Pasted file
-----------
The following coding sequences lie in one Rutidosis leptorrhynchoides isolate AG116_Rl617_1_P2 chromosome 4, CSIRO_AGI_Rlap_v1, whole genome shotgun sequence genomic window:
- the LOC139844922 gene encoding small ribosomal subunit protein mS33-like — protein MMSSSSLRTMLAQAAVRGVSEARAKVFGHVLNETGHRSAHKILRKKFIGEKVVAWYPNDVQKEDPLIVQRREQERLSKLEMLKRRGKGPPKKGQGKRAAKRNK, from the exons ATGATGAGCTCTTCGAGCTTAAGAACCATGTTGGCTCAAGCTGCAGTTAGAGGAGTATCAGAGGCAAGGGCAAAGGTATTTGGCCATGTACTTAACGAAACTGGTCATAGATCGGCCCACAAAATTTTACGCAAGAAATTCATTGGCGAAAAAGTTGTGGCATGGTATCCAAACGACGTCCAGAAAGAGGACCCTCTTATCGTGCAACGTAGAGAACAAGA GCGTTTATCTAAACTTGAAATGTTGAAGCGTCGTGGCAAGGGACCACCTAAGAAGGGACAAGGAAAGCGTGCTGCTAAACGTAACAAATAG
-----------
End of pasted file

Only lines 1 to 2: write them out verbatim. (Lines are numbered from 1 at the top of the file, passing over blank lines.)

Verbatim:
The following coding sequences lie in one Rutidosis leptorrhynchoides isolate AG116_Rl617_1_P2 chromosome 4, CSIRO_AGI_Rlap_v1, whole genome shotgun sequence genomic window:
- the LOC139844922 gene encoding small ribosomal subunit protein mS33-like — protein MMSSSSLRTMLAQAAVRGVSEARAKVFGHVLNETGHRSAHKILRKKFIGEKVVAWYPNDVQKEDPLIVQRREQERLSKLEMLKRRGKGPPKKGQGKRAAKRNK, from the exons ATGATGAGCTCTTCGAGCTTAAGAACCATGTTGGCTCAAGCTGCAGTTAGAGGAGTATCAGAGGCAAGGGCAAAGGTATTTGGCCATGTACTTAACGAAACTGGTCATAGATCGGCCCACAAAATTTTACGCAAGAAATTCATTGGCGAAAAAGTTGTGGCATGGTATCCAAACGACGTCCAGAAAGAGGACCCTCTTATCGTGCAACGTAGAGAACAAGA GCGTTTATCTAAACTTGAAATGTTGAAGCGTCGTGGCAAGGGACCACCTAAGAAGGGACAAGGAAAGCGTGCTGCTAAACGTAACAAATAG